SYDNEY — A 73-year-old former firefighter was convicted Thursday in a series of murders and bombings in Sydney during the 1980s that terrorized Australia's legal fraternity.

Leonard Warwick's targets between 1980 and 1985 included judges and a church congregation, the court ruled.

New South Wales state Supreme Court Justice Peter Garling found Warwick guilty in the shooting murder of a judge and two bombing murders, including of a judge's wife, and other offenses.

He was found not guilty in the shooting death of his brother-in-law, Stephen Blanchard.

Garling heard the trial without a jury. Warwick had pleaded not guilty to all charges.

Although Warwick was considered a suspect early in the investigation, he wasn't arrested until July 2015.

Prosecutor Ken McKay contended that the crimes were "inextricably linked" to drawn-out Family Court proceedings involving Warwick and his ex-wife, Andrea Blanchard, which ran from 1979 to 1986.

Blanchard testified that Warwick said Family Court Justice David Opas "won't be there much longer," weeks before he was fatally shot at his home in 1980.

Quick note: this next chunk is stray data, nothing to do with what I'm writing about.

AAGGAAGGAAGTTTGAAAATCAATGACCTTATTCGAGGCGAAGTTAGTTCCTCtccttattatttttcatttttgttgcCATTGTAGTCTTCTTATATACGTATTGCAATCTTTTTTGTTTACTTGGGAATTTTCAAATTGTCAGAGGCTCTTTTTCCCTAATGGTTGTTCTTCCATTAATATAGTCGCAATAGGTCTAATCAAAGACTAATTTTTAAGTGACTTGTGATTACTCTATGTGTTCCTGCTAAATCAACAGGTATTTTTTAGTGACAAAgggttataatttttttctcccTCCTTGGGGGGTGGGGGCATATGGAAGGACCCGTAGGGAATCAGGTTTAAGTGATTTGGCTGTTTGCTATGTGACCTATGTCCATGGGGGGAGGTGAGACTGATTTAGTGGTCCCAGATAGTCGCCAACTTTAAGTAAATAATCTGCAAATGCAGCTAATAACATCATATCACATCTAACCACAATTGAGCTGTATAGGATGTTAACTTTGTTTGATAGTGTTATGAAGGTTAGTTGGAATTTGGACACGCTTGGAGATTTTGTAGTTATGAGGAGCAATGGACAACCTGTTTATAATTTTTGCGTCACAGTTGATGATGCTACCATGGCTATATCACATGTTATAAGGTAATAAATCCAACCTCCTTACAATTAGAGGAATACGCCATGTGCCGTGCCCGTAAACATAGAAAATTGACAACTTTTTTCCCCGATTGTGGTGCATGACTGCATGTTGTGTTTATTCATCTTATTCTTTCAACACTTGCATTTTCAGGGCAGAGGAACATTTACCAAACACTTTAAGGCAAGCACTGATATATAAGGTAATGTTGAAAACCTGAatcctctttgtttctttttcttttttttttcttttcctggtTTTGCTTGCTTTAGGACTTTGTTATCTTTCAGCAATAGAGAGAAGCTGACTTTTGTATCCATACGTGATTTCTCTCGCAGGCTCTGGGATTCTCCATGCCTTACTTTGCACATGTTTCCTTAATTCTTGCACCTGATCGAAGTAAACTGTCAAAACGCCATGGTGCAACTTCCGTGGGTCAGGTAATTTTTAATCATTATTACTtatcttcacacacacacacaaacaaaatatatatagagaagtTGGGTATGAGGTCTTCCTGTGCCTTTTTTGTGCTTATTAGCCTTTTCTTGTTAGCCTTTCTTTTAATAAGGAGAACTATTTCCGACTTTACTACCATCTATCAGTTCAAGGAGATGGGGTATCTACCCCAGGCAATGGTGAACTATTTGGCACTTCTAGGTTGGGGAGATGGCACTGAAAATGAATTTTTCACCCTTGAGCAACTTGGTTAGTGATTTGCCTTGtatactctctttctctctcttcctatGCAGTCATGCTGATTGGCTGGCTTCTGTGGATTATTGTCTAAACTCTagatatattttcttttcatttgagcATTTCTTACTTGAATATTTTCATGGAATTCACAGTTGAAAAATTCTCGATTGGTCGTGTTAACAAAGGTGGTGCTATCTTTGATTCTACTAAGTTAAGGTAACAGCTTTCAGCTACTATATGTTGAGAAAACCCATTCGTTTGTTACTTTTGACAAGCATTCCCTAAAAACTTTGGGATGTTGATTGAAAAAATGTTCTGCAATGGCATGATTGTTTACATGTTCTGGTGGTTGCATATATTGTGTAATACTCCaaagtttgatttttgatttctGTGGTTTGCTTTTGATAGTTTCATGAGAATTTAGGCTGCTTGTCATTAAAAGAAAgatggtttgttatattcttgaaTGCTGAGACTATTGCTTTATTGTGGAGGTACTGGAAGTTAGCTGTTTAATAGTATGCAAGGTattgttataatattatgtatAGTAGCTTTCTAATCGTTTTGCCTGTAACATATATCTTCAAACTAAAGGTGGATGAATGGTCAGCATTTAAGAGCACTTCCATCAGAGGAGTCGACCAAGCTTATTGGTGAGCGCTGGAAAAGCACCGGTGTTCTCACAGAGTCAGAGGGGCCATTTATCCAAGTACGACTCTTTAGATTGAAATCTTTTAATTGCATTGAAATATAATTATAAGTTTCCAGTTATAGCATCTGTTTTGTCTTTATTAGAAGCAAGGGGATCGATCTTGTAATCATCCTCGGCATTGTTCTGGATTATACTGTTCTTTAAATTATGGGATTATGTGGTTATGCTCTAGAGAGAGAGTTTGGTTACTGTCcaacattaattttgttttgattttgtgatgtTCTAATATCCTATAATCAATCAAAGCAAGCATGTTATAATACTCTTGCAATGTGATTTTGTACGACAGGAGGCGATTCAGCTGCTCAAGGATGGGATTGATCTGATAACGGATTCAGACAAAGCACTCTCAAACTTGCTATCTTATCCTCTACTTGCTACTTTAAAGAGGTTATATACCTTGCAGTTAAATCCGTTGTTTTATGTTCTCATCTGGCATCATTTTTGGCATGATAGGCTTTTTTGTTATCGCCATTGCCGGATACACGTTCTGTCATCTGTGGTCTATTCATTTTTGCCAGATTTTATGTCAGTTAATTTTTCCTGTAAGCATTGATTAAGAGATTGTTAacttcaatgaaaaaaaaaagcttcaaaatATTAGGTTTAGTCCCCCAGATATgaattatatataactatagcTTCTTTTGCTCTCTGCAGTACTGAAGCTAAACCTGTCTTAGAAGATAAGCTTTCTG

Opas was the first judge to deal with the Warwick case. Justice Richard Gee took over the case, also making numerous orders against Warwick.

Gee's home was bombed in 1984, as was the Family Court registry building where Warwick's cases were heard.

The home of Justice Ray Watson, the third judge to issue orders against Warwick, was then bombed, killing his wife, Pearl.

Prosecutors said those incidents were "book-ended" by violent events related to Warwick's former wife: — the shooting of her brother and a car bomb at the previous home of her lawyer.

Garling acquitted Warwick of murdering his brother-in-law, whose body was found weighted with bricks in a creek after he went missing in 1980.

The final crime was a bomb which ripped apart a Jehovah's Witnesses hall, killing Graham Wykes and injuring 13 other members of the congregation which had offered support to Warwick's former wife.

Warwick's lawyer, Alan Conolly, argued there was not "a scintilla of acceptable evidence" that his client had committed extreme violence at any time in his life.

Garling rejected that argument and said he will conduct a sentencing hearing on Aug. 20. Warwick faces up to life in prison.